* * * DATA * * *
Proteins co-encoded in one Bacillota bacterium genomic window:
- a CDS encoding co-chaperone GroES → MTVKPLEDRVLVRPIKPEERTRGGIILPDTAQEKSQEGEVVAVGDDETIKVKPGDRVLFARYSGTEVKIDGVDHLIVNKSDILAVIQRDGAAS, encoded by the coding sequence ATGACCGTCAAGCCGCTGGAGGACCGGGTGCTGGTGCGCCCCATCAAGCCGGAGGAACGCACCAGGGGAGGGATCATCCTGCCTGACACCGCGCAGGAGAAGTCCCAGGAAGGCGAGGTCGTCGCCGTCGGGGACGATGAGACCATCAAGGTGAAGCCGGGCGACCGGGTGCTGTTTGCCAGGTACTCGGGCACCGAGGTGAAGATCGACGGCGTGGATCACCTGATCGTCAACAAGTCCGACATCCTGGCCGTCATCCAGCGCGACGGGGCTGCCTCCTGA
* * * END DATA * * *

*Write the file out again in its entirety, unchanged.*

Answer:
Proteins co-encoded in one Bacillota bacterium genomic window:
- a CDS encoding co-chaperone GroES → MTVKPLEDRVLVRPIKPEERTRGGIILPDTAQEKSQEGEVVAVGDDETIKVKPGDRVLFARYSGTEVKIDGVDHLIVNKSDILAVIQRDGAAS, encoded by the coding sequence ATGACCGTCAAGCCGCTGGAGGACCGGGTGCTGGTGCGCCCCATCAAGCCGGAGGAACGCACCAGGGGAGGGATCATCCTGCCTGACACCGCGCAGGAGAAGTCCCAGGAAGGCGAGGTCGTCGCCGTCGGGGACGATGAGACCATCAAGGTGAAGCCGGGCGACCGGGTGCTGTTTGCCAGGTACTCGGGCACCGAGGTGAAGATCGACGGCGTGGATCACCTGATCGTCAACAAGTCCGACATCCTGGCCGTCATCCAGCGCGACGGGGCTGCCTCCTGA